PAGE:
The future is clearly electric, or part-electric, as three major touring car championships have confirmed their future plans in this space in just the past few months.
This weekend, the new ETCR project from World Sporting Consulting (WSC), the creators of the world-dominating TCR (Touring Car Racer) concept, was formally given a 2020 launch date at an event in Barcelona.
The ETCR series will be promoted and run by WSC, who also promote the TCR Europe Touring Car Series, effectively the successor to the TCR International Series, which in its three years managed to reset the touring car landscape, with the TCR touring car model becoming the global touring car standard, with over 600 cars produced in over four years, eclipsing all technical regulations developed in terms of volume from the past three decades.
The focal point of the ETCR project is the Cupra Racing developed e-Racer, a car which is visually related to the road-going León, but shares very little with the family hatchback.
The Cupra e-Racer produces 680bhp, with 500kW peak power for a limit of ten seconds, and unlike the front-wheel drive-only TCR cars, the ETCR cars will be rear-wheel drive. The car was demonstrated by Cupra Racing’s long-time development driver and former WTCC racer Jordi Gené at the Circuit de Catalunya.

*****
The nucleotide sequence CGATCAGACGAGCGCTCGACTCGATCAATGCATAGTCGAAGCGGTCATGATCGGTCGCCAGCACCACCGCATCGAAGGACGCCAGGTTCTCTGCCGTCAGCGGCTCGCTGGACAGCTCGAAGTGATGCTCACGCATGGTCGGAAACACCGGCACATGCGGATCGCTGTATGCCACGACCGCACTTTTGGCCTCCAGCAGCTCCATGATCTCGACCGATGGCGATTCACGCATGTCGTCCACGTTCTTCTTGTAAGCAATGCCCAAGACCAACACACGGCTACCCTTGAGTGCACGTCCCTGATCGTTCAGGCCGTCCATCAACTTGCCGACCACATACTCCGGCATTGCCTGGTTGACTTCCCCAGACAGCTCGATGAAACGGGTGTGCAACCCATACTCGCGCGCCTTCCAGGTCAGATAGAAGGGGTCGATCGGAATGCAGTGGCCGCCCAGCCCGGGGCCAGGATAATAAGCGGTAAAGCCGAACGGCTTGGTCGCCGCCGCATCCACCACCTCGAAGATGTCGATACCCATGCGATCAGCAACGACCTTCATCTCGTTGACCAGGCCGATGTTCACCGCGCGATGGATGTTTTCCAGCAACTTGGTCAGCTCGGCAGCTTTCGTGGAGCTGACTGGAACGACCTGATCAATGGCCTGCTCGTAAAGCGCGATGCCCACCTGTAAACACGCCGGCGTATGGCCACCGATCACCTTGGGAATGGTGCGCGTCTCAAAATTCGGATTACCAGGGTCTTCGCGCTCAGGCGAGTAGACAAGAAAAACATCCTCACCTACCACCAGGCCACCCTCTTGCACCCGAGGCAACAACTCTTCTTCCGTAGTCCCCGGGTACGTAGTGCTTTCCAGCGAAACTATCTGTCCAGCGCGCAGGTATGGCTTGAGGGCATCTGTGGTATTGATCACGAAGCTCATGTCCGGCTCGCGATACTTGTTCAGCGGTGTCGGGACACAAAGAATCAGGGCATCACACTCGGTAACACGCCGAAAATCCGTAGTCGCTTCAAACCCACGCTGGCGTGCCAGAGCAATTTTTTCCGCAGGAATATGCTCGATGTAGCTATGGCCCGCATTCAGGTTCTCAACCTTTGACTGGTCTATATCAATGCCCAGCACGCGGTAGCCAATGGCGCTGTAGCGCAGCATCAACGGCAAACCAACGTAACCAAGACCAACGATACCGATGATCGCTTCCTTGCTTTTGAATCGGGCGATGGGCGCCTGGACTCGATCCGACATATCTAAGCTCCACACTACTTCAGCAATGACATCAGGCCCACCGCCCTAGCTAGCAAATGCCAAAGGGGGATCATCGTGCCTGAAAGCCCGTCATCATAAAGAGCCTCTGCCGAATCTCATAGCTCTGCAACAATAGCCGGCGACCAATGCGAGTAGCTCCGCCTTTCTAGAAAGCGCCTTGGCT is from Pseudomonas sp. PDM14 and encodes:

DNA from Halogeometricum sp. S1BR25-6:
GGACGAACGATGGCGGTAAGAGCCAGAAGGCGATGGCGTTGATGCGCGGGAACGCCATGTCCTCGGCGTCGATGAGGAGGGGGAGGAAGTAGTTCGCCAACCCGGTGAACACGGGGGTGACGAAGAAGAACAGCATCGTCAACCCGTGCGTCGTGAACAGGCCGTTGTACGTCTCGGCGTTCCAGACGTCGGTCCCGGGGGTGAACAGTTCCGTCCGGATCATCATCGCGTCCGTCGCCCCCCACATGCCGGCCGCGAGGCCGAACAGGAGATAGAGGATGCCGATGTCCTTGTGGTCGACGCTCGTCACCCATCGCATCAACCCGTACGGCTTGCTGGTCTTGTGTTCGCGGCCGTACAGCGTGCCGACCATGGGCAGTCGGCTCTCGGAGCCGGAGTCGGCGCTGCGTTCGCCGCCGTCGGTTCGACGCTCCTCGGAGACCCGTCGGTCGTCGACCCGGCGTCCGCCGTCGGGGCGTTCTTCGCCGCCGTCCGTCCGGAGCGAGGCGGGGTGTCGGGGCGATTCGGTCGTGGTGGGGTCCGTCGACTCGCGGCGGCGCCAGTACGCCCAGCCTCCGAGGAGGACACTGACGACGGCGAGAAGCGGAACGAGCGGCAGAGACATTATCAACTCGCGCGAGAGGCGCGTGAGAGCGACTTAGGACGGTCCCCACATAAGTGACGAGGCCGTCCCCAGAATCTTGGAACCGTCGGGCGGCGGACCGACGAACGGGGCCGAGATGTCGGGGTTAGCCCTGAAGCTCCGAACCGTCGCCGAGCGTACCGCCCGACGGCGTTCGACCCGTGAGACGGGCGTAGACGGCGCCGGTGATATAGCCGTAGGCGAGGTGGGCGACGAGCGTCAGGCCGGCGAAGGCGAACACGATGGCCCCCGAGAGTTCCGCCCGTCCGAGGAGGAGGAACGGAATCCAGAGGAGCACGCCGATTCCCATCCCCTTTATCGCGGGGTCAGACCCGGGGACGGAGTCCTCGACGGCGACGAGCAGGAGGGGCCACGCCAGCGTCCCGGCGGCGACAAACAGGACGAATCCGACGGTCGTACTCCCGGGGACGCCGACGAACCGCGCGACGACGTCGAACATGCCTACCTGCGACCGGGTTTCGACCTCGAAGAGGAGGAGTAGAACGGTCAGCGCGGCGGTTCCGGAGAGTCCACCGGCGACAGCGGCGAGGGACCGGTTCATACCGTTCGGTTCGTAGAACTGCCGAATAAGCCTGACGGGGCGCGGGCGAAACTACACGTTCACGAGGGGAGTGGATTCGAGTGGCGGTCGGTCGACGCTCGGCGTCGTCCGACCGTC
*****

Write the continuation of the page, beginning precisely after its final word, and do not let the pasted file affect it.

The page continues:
Cupra Racing has been WSC’s close partner right from the start of TCR when the concept was first announced in 2014. Cupra Racing were formerly known as SEAT Sport, and the Spanish subdivision of SEAT has been responsible for building around three-quarters if not more of the TCR-specification cars in existence, with the Martorell based operation also responsible for building the Audi Sport RS 3 LMS and Volkswagen Motorsport Golf GTI TCR race cars.
The Cupra e-Racer was first seen at the start of this year soon after SEAT confirmed it was spinning off “Cupra” a a performance sub-brand.
Other manufacturers who are also joining the electric touring car circus will be announced shortly. It’s likely models from the rest of the Volkswagen Group will follow in the shadow of the Cupra model, while whether existing TCR manufacturers or all-new ones make the jump remains to be seen.
The timing of the ETCR’s first season is also very interesting. The TCR technical regulations are leased to the Eurosport Events-promoted FIA World Touring Car Cup until the end of 2019, and after that it’s unclear whether TCR and Eurosport will renew their deal, or part ways, which may leave the door open for someone else to take over as promoter of the top TCR racing tier.
At this point, Eurosport could relaunch the World Touring Car Championship with another high-technology concept, or go another direction, including leaving the arena entirely. ETCR is most certainly going to have the electric touring car market sewn up, leaving hybrid technology as the only future-proof model which could entice official manufacturer entries to race in another “World Championship” from 2020.
The Swedish are playing with electricity too